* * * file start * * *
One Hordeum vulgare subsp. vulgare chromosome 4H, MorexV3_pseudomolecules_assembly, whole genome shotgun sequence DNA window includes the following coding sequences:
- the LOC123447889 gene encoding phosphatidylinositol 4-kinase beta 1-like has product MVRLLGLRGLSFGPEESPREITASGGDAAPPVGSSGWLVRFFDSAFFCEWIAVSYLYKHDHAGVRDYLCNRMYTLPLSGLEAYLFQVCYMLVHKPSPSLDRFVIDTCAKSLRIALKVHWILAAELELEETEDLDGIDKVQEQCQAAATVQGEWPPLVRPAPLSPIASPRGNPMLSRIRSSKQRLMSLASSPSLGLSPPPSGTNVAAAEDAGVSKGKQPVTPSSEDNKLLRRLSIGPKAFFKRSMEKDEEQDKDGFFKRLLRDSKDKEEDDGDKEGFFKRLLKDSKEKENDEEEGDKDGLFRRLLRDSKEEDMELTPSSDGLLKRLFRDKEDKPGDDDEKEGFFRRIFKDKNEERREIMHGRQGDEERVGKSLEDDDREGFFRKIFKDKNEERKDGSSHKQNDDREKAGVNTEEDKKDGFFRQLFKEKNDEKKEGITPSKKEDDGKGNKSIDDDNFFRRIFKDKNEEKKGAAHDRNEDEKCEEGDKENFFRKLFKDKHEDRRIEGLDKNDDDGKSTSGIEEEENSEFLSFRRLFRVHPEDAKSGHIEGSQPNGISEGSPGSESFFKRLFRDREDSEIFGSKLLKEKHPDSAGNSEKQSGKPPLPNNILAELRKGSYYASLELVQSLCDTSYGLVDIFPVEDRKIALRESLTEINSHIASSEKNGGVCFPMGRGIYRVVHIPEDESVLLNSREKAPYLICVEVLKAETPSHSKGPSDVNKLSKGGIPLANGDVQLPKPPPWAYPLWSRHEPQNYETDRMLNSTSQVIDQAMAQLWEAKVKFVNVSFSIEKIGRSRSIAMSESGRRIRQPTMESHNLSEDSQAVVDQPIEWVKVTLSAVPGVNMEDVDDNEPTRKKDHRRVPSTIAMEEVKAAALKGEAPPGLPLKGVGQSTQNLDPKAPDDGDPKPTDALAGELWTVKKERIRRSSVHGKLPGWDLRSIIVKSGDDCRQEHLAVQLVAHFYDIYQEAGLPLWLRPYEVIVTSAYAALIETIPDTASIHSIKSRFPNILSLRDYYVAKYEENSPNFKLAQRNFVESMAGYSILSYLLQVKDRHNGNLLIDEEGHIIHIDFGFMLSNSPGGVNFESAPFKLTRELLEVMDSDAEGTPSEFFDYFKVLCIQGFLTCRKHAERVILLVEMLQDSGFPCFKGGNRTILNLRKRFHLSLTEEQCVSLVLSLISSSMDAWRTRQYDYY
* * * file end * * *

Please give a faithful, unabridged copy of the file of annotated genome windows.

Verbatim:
One Hordeum vulgare subsp. vulgare chromosome 4H, MorexV3_pseudomolecules_assembly, whole genome shotgun sequence DNA window includes the following coding sequences:
- the LOC123447889 gene encoding phosphatidylinositol 4-kinase beta 1-like has product MVRLLGLRGLSFGPEESPREITASGGDAAPPVGSSGWLVRFFDSAFFCEWIAVSYLYKHDHAGVRDYLCNRMYTLPLSGLEAYLFQVCYMLVHKPSPSLDRFVIDTCAKSLRIALKVHWILAAELELEETEDLDGIDKVQEQCQAAATVQGEWPPLVRPAPLSPIASPRGNPMLSRIRSSKQRLMSLASSPSLGLSPPPSGTNVAAAEDAGVSKGKQPVTPSSEDNKLLRRLSIGPKAFFKRSMEKDEEQDKDGFFKRLLRDSKDKEEDDGDKEGFFKRLLKDSKEKENDEEEGDKDGLFRRLLRDSKEEDMELTPSSDGLLKRLFRDKEDKPGDDDEKEGFFRRIFKDKNEERREIMHGRQGDEERVGKSLEDDDREGFFRKIFKDKNEERKDGSSHKQNDDREKAGVNTEEDKKDGFFRQLFKEKNDEKKEGITPSKKEDDGKGNKSIDDDNFFRRIFKDKNEEKKGAAHDRNEDEKCEEGDKENFFRKLFKDKHEDRRIEGLDKNDDDGKSTSGIEEEENSEFLSFRRLFRVHPEDAKSGHIEGSQPNGISEGSPGSESFFKRLFRDREDSEIFGSKLLKEKHPDSAGNSEKQSGKPPLPNNILAELRKGSYYASLELVQSLCDTSYGLVDIFPVEDRKIALRESLTEINSHIASSEKNGGVCFPMGRGIYRVVHIPEDESVLLNSREKAPYLICVEVLKAETPSHSKGPSDVNKLSKGGIPLANGDVQLPKPPPWAYPLWSRHEPQNYETDRMLNSTSQVIDQAMAQLWEAKVKFVNVSFSIEKIGRSRSIAMSESGRRIRQPTMESHNLSEDSQAVVDQPIEWVKVTLSAVPGVNMEDVDDNEPTRKKDHRRVPSTIAMEEVKAAALKGEAPPGLPLKGVGQSTQNLDPKAPDDGDPKPTDALAGELWTVKKERIRRSSVHGKLPGWDLRSIIVKSGDDCRQEHLAVQLVAHFYDIYQEAGLPLWLRPYEVIVTSAYAALIETIPDTASIHSIKSRFPNILSLRDYYVAKYEENSPNFKLAQRNFVESMAGYSILSYLLQVKDRHNGNLLIDEEGHIIHIDFGFMLSNSPGGVNFESAPFKLTRELLEVMDSDAEGTPSEFFDYFKVLCIQGFLTCRKHAERVILLVEMLQDSGFPCFKGGNRTILNLRKRFHLSLTEEQCVSLVLSLISSSMDAWRTRQYDYY